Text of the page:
Richard Mourdock Helped The Banks And Thinks Social Security Is Unconstitutional...
By Gary Anderson
Business Insider, May 9, 2012
We know that this Tea Party candidate thinks that social security and medicare are unconstitutional. He would be labeled fringe by past Republicans, including a great American hero, Dwight Eisenhower. The Tea Party is just the same John Birch Society that Eisenhower thought was stupid.
This Mourdock fellow thinks that people should be more partisan in Washington DC, and is obvious not interested in compromise for the good of the nation.
And Marketwatch reports that the banks got rid of Lugar because he voted against fees for the banks and for retail in their fight against the banks. I have stated for over a year that the Tea Party leaders are in the back pockets of banksters. I hope people would realize this and come to their senses.
The Club for Growth, a pro bank PAC in NYC, who also funded Bachmann, supported this political monster. Shame on you, Club for Growth.
Mourdock tried to block Chrysler's bankruptcy restructuring that could have endangered 124,000 high paying Indiana jobs. I suggest that this guy is so in the pockets of the bankers that the state should be alarmed.
Don't be deceived, the Tea Party express, which is backing Mourdock, has nothing to do with the Tea Party rank and file, who surely cannot believe the radical ideas of this demagogue.
Mourdock needs to realize that social security is NOT WELFARE! Only a pervert would say that Social Security is welfare. Even without the social security trust fund, it is self sustaining at over 70 percent of the benefits.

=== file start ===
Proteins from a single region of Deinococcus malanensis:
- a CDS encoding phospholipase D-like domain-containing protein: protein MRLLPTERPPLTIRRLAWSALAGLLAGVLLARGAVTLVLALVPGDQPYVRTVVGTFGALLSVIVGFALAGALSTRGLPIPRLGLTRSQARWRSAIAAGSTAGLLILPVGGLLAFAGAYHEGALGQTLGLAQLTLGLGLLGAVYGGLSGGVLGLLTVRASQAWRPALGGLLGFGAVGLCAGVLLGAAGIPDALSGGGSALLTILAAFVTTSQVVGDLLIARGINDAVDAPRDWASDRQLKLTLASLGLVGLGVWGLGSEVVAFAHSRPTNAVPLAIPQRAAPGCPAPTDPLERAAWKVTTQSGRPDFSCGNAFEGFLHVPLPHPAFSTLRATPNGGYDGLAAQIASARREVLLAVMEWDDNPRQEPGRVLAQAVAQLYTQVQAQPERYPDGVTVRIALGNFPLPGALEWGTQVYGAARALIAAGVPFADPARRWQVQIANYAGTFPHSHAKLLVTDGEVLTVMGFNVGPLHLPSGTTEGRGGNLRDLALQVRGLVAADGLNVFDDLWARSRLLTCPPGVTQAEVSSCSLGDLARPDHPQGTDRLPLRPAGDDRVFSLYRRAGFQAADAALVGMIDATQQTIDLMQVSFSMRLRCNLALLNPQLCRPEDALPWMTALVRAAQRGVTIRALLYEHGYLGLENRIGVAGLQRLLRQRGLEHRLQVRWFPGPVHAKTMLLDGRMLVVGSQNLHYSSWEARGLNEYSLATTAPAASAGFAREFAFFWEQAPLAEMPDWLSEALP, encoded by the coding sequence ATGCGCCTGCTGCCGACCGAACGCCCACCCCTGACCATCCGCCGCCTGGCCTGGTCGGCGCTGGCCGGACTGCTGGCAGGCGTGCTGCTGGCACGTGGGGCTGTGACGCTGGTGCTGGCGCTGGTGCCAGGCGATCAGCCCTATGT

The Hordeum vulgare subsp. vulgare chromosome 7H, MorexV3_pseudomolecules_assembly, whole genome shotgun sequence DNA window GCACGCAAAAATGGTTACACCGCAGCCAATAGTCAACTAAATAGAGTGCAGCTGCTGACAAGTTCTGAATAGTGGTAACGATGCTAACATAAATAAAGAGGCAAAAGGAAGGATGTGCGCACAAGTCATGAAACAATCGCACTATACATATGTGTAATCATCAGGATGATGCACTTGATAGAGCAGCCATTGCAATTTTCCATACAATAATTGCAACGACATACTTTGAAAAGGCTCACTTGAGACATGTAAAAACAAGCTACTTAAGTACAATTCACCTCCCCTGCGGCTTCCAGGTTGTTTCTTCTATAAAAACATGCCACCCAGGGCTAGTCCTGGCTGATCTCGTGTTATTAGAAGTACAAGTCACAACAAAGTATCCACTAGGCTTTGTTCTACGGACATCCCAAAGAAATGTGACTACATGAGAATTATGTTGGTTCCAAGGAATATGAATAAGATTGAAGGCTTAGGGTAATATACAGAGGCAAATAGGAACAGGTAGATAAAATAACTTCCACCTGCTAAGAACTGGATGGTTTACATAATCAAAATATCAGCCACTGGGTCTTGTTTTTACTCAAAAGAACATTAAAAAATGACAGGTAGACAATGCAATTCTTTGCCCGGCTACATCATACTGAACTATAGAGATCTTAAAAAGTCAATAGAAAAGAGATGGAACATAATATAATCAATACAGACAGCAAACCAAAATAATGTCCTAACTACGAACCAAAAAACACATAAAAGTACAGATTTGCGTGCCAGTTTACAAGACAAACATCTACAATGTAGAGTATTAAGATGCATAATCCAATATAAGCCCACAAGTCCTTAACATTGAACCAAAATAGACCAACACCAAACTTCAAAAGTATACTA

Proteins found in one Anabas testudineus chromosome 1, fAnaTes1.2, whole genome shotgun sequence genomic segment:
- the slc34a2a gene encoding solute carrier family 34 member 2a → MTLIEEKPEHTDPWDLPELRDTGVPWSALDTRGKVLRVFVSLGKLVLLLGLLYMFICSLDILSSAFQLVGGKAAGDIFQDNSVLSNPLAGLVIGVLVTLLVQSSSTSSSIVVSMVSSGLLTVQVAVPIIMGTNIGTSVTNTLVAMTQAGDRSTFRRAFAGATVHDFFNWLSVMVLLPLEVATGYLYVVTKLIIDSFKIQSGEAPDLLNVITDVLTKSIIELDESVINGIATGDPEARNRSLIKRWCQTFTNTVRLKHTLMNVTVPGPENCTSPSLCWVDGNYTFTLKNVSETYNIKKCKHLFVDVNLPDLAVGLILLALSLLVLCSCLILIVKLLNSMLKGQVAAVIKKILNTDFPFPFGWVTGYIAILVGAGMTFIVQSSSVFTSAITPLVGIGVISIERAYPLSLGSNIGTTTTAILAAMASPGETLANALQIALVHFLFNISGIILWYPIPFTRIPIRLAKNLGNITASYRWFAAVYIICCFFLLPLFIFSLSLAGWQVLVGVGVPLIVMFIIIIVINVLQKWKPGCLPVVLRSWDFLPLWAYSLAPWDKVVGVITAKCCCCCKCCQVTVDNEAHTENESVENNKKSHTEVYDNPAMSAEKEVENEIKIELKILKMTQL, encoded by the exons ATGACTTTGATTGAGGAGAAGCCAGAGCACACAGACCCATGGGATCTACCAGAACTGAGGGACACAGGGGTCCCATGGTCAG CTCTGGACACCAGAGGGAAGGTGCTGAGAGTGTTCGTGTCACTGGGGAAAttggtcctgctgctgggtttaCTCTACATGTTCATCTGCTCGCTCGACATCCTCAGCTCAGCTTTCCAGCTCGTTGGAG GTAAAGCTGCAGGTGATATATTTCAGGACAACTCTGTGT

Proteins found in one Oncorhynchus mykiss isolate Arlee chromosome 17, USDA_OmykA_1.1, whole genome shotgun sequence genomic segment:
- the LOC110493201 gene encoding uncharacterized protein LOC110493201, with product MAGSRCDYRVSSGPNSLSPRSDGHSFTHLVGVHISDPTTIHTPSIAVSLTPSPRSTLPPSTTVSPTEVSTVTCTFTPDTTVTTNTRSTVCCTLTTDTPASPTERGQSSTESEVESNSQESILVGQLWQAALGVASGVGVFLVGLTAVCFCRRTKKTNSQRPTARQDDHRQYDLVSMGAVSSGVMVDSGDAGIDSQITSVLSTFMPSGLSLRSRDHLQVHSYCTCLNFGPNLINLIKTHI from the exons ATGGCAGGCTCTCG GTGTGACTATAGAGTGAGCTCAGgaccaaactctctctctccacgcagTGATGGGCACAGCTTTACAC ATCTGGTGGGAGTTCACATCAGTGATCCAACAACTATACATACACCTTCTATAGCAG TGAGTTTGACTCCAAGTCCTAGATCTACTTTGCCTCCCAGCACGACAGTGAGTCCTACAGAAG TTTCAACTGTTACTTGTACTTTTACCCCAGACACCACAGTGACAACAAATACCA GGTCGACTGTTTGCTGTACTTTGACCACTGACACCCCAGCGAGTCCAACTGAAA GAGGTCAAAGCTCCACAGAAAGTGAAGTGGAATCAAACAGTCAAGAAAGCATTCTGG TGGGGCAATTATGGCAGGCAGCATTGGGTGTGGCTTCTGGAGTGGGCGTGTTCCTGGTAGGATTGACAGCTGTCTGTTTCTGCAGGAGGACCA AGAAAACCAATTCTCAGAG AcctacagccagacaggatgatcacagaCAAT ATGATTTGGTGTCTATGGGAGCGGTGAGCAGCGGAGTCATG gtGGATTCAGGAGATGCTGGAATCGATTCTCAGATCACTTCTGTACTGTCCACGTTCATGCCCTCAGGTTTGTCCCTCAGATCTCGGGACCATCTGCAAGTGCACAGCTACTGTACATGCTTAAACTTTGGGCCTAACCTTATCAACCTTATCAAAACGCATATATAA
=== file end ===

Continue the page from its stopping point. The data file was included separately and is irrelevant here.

Regarding helping the poor, this is generally left to the states, and that is in keeping with the constitution. If it were a Federal Government mandate, everyone would get the same welfare in each state. That is not what happens. So, this bozo, Mourdock, is against helping the poor.
Yet the Founding Fathers did not hold the states to the same requirement to stay away from helping the poor.
And clearly, the Founding Fathers looked to the 10 Commandments for a guide. One wonders why they didn't look to the cases of welfare and help provided to the inhabitants of Old Israel, such as farmers being required to provide part of their farms for the poor.
On this subject, you can forgive the Founding Fathers for being unduly influenced by the classic liberals of the time, such as John Locke. But, we have since been "enlightened" to understand that the libertarian invisible hand of self interest does not always work. The housing bubble was proof of that.I don't think Mourdock is sophisticated enough to understand this issue. Or if he is he won't tell you or me.
Apparently, Mourdock would rather side with the banks in getting rid of Lugar since he supports the freedom of banks to use their power against the people and the retail industry.
One would hope that people will come to their senses and realize that the libertarian/Tea Party Mourdock is a very dark individual. His claims of liberty and freedom ring hollow when we look at the core beliefs of the man. It is tough to be a right wing so called "Christian" when you are libertarian, as the two should be mutually exclusive. Mourdock has muddled the political landscape enough to appeal to both, like he is part of both movements.
The right wing charade continues. And this assault on politicians by the banks continues.
ABC News on Richard Mourdock: